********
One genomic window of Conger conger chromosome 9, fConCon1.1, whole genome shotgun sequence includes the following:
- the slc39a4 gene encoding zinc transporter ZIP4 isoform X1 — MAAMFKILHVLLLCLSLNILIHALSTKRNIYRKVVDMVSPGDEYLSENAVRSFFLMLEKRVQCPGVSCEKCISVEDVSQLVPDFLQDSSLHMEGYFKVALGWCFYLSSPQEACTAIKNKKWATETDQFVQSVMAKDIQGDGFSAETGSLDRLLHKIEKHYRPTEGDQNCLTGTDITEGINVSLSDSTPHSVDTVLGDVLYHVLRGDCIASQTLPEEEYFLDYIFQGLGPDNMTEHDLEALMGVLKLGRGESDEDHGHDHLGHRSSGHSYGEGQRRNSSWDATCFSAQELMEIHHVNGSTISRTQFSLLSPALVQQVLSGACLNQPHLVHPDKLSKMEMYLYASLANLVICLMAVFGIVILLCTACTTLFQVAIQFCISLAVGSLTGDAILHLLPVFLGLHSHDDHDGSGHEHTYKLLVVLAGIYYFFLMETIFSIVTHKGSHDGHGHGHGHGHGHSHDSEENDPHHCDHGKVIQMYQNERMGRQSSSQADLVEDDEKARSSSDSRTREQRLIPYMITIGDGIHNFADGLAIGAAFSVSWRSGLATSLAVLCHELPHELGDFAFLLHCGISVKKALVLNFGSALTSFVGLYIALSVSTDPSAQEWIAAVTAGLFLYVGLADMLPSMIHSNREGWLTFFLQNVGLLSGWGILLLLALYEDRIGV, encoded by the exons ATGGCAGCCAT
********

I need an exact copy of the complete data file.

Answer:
One genomic window of Conger conger chromosome 9, fConCon1.1, whole genome shotgun sequence includes the following:
- the slc39a4 gene encoding zinc transporter ZIP4 isoform X1 — MAAMFKILHVLLLCLSLNILIHALSTKRNIYRKVVDMVSPGDEYLSENAVRSFFLMLEKRVQCPGVSCEKCISVEDVSQLVPDFLQDSSLHMEGYFKVALGWCFYLSSPQEACTAIKNKKWATETDQFVQSVMAKDIQGDGFSAETGSLDRLLHKIEKHYRPTEGDQNCLTGTDITEGINVSLSDSTPHSVDTVLGDVLYHVLRGDCIASQTLPEEEYFLDYIFQGLGPDNMTEHDLEALMGVLKLGRGESDEDHGHDHLGHRSSGHSYGEGQRRNSSWDATCFSAQELMEIHHVNGSTISRTQFSLLSPALVQQVLSGACLNQPHLVHPDKLSKMEMYLYASLANLVICLMAVFGIVILLCTACTTLFQVAIQFCISLAVGSLTGDAILHLLPVFLGLHSHDDHDGSGHEHTYKLLVVLAGIYYFFLMETIFSIVTHKGSHDGHGHGHGHGHGHSHDSEENDPHHCDHGKVIQMYQNERMGRQSSSQADLVEDDEKARSSSDSRTREQRLIPYMITIGDGIHNFADGLAIGAAFSVSWRSGLATSLAVLCHELPHELGDFAFLLHCGISVKKALVLNFGSALTSFVGLYIALSVSTDPSAQEWIAAVTAGLFLYVGLADMLPSMIHSNREGWLTFFLQNVGLLSGWGILLLLALYEDRIGV, encoded by the exons ATGGCAGCCAT